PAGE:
Senate minority with a good bit of
“Washington” clout who would no doubt be replaced by a
Republican. Rumor had it
that Breaux had proposed that Foster appoint Breaux’s Chief of Staff
until his term expired in 1998. Foster,
then in his first term as Governor, reportedly declined this proposal
and Breaux subsequently turned down the Ambassadorship.
Foster, now in his second and final term (unless he tries to
change the Louisiana Constitution so that he may run for a third term,
which he is reportedly thinking about doing), and in light of the
falling out he experienced with the old state GOP, may very well
decide to appoint a Democrat to appease Breaux as they are old friends
(but who isn’t down here?).
Whom might Foster choose
from the Democratic Party? It
has been rumored recently that he may appoint the third term
Congressman from Lafayette, Chris John.
Why would Foster go against his party and appoint a relatively
unknown and young Democratic Congressman? Well, let’s look at the
fallout. If John became
the newly appointed Louisiana Senator, Foster would have to call a
special election within a few months.
John, having virtually no name recognition statewide, and
serving only his fourth year in Congress, may have a hard time getting
elected to the Senate in his own right against a well funded
Republican. Then, of
course, a congressional seat would be opened up in Lafayette, the
“hub” of Louisiana Cajun Country where Foster has his strongest
political ties. John won
his Congressional seat in 1996 by a fairly slim margin.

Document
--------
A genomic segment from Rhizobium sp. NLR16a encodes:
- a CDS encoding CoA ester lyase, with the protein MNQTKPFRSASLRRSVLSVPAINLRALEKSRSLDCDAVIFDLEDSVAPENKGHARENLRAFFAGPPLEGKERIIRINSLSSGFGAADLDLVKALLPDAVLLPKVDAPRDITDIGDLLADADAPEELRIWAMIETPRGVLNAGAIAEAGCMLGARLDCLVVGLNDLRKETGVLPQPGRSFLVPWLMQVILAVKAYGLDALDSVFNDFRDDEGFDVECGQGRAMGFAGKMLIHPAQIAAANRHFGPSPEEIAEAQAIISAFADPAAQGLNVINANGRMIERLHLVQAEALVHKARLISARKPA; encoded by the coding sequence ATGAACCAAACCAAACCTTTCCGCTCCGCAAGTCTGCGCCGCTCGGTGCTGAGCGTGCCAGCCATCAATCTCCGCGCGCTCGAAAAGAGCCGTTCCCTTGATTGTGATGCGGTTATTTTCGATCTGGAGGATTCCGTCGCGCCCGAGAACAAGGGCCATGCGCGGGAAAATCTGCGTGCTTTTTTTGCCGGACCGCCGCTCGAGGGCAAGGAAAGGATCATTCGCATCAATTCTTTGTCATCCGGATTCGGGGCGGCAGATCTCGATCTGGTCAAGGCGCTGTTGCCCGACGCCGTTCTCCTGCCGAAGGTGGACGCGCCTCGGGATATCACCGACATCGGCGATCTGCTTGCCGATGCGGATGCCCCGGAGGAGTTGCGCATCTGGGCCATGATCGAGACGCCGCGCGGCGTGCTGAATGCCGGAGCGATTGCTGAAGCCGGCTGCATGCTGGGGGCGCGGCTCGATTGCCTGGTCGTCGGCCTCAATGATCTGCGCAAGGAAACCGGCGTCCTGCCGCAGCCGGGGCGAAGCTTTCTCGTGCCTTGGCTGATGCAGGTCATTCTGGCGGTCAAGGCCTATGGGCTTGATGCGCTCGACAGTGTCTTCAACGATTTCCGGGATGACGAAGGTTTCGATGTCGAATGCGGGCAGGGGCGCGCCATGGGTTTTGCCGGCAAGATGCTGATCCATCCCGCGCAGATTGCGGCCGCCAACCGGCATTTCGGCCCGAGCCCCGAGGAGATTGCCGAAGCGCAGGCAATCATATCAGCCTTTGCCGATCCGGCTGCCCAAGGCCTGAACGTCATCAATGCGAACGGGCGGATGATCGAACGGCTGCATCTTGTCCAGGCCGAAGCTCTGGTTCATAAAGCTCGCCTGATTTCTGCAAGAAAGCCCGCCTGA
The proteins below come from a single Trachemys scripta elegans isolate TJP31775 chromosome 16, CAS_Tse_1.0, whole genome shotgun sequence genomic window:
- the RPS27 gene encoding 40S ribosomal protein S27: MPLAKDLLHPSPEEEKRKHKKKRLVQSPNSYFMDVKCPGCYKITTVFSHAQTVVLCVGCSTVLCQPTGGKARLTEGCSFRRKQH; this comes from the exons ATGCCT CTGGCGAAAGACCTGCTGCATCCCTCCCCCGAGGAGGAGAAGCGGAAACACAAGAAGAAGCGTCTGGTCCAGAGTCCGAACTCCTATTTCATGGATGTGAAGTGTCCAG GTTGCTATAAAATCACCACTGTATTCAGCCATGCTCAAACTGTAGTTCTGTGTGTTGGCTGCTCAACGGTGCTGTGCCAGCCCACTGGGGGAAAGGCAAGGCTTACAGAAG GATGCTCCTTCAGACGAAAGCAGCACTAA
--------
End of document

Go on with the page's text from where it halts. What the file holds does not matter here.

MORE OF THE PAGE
There are many Republicans in that district who would be
extremely viable contenders for a Congressional seat and, with
Foster’s endorsement, they could be a virtual shoe-in.
Now, of course, there are a lot of “what ifs” in this
scenario, but it is possible that the appointment of John Breaux to
the Bush administration could mean either a no-gain for Republicans in
the Senate, or a pick up of one Republican seat in each chamber.
Then, of course, it
would depend on how much election irregularity occurred in these
instances because, after all, we are talking about Louisiana.
The poor Florida electorate didn’t know what hit them this
year, but down here in the bayou state all that jazz would have just
been business as usual. It
is, however, noteworthy that Louisiana’s former Elections
Commissioner, Jerry Fowler, is being sentenced today for a number of
convictions he received from actions during his tenure as the
state’s elections chief. The
new Commissioner, Susan Haik Terrell (R-LA), has been cleaning up the
integrity of the department so that in the near future Louisiana could
be a place where (mostly) honest elections are held.
The bottom line is that the appointments aren’t really that
important to most Americans, it’s all about the fallout.
It was obvious that the State of Florida received most of the
attention this election year. But
meanwhile, back in the swamp, the little old “Banana Republic” of
Louisiana could very well change the make-up of the United States
“Kingfish” is a political analyst from Louisiana and is an expert
commentator on Louisiana as well as National politics. He is a
graduate of the Louisiana State University School of Political
© Brian Trascher, 2000
View expressed are those of the author and do not necessarily reflect those of Political USA.